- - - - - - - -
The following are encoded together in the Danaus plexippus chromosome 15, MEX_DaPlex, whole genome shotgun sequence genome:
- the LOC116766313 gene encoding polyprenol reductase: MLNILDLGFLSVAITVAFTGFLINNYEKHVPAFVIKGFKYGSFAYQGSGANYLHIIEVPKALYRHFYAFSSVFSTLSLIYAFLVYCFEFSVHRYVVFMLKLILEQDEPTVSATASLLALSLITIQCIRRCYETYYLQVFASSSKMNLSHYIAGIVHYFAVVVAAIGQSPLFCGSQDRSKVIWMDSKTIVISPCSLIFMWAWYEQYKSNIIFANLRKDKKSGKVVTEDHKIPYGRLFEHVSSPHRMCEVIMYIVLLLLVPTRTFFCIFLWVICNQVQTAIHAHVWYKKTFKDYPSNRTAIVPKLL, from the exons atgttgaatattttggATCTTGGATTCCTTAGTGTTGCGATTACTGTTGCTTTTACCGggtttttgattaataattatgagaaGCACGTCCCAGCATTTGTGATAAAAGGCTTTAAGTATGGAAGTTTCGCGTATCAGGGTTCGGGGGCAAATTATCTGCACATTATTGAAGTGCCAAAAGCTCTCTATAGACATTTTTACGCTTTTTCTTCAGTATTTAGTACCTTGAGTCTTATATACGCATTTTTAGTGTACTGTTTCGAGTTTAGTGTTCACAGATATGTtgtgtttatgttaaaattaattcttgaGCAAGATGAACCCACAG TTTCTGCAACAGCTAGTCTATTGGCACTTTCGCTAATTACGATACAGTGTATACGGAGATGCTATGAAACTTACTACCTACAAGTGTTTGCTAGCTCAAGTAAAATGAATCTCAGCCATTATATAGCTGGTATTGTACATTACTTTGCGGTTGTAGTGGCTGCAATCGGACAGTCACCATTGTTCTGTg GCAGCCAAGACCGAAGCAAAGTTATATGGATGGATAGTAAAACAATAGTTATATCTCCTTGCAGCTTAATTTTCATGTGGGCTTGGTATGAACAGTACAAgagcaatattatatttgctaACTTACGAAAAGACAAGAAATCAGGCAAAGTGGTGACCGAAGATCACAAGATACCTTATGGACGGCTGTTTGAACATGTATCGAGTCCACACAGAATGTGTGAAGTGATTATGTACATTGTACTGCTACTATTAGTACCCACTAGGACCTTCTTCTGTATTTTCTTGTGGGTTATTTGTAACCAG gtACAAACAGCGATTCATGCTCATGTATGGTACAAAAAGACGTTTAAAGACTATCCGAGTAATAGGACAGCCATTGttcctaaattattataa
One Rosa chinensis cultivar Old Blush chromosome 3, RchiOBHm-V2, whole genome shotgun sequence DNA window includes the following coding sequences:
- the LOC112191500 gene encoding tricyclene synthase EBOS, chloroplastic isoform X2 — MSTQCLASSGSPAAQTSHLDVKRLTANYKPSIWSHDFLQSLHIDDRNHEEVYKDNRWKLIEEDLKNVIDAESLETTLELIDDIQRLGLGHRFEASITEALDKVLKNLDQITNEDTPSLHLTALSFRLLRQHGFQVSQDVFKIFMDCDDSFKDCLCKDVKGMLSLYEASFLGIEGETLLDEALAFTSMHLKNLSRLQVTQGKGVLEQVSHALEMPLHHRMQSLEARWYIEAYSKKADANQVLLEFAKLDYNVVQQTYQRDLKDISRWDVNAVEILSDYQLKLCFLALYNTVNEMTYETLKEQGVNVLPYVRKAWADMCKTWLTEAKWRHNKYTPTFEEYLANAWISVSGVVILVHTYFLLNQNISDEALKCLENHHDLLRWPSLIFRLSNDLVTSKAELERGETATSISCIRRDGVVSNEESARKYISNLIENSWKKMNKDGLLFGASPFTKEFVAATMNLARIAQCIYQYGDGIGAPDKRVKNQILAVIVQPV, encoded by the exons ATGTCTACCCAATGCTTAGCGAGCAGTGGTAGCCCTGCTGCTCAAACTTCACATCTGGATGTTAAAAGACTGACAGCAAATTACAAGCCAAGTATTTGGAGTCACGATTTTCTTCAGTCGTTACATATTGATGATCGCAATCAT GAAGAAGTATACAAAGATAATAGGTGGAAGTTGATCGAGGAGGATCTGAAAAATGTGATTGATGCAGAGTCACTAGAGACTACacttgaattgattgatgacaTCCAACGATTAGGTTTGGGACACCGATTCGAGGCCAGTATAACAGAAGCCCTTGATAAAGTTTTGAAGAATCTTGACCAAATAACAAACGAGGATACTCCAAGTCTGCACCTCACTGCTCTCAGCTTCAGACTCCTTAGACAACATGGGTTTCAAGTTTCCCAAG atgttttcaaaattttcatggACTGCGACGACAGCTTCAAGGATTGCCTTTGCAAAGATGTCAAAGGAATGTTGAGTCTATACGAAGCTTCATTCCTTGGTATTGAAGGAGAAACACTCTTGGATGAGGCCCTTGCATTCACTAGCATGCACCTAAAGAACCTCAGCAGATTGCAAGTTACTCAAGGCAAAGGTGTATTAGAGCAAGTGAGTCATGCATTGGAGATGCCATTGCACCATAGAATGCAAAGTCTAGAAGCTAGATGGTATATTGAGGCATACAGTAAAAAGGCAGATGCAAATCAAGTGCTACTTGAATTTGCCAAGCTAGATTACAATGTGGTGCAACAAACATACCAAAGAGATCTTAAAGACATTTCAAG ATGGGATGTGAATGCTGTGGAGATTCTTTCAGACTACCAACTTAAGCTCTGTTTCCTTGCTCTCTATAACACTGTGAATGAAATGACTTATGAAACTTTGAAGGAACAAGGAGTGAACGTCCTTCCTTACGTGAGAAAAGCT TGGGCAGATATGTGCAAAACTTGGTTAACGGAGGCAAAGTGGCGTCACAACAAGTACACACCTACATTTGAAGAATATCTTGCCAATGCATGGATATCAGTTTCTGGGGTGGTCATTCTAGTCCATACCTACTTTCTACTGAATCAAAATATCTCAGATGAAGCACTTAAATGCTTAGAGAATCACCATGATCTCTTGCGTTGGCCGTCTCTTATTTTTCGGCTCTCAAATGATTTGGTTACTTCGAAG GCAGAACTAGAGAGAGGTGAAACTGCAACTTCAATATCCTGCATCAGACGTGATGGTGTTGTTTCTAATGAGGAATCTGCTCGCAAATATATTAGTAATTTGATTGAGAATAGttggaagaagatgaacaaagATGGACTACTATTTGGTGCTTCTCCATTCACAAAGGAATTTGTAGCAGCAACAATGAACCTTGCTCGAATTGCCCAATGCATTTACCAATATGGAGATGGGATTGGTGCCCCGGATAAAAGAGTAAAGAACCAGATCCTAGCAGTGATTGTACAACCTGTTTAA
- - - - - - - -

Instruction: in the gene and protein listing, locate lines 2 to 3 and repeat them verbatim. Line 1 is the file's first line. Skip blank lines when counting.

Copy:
- the LOC116766313 gene encoding polyprenol reductase: MLNILDLGFLSVAITVAFTGFLINNYEKHVPAFVIKGFKYGSFAYQGSGANYLHIIEVPKALYRHFYAFSSVFSTLSLIYAFLVYCFEFSVHRYVVFMLKLILEQDEPTVSATASLLALSLITIQCIRRCYETYYLQVFASSSKMNLSHYIAGIVHYFAVVVAAIGQSPLFCGSQDRSKVIWMDSKTIVISPCSLIFMWAWYEQYKSNIIFANLRKDKKSGKVVTEDHKIPYGRLFEHVSSPHRMCEVIMYIVLLLLVPTRTFFCIFLWVICNQVQTAIHAHVWYKKTFKDYPSNRTAIVPKLL, from the exons atgttgaatattttggATCTTGGATTCCTTAGTGTTGCGATTACTGTTGCTTTTACCGggtttttgattaataattatgagaaGCACGTCCCAGCATTTGTGATAAAAGGCTTTAAGTATGGAAGTTTCGCGTATCAGGGTTCGGGGGCAAATTATCTGCACATTATTGAAGTGCCAAAAGCTCTCTATAGACATTTTTACGCTTTTTCTTCAGTATTTAGTACCTTGAGTCTTATATACGCATTTTTAGTGTACTGTTTCGAGTTTAGTGTTCACAGATATGTtgtgtttatgttaaaattaattcttgaGCAAGATGAACCCACAG TTTCTGCAACAGCTAGTCTATTGGCACTTTCGCTAATTACGATACAGTGTATACGGAGATGCTATGAAACTTACTACCTACAAGTGTTTGCTAGCTCAAGTAAAATGAATCTCAGCCATTATATAGCTGGTATTGTACATTACTTTGCGGTTGTAGTGGCTGCAATCGGACAGTCACCATTGTTCTGTg GCAGCCAAGACCGAAGCAAAGTTATATGGATGGATAGTAAAACAATAGTTATATCTCCTTGCAGCTTAATTTTCATGTGGGCTTGGTATGAACAGTACAAgagcaatattatatttgctaACTTACGAAAAGACAAGAAATCAGGCAAAGTGGTGACCGAAGATCACAAGATACCTTATGGACGGCTGTTTGAACATGTATCGAGTCCACACAGAATGTGTGAAGTGATTATGTACATTGTACTGCTACTATTAGTACCCACTAGGACCTTCTTCTGTATTTTCTTGTGGGTTATTTGTAACCAG gtACAAACAGCGATTCATGCTCATGTATGGTACAAAAAGACGTTTAAAGACTATCCGAGTAATAGGACAGCCATTGttcctaaattattataa
One Rosa chinensis cultivar Old Blush chromosome 3, RchiOBHm-V2, whole genome shotgun sequence DNA window includes the following coding sequences: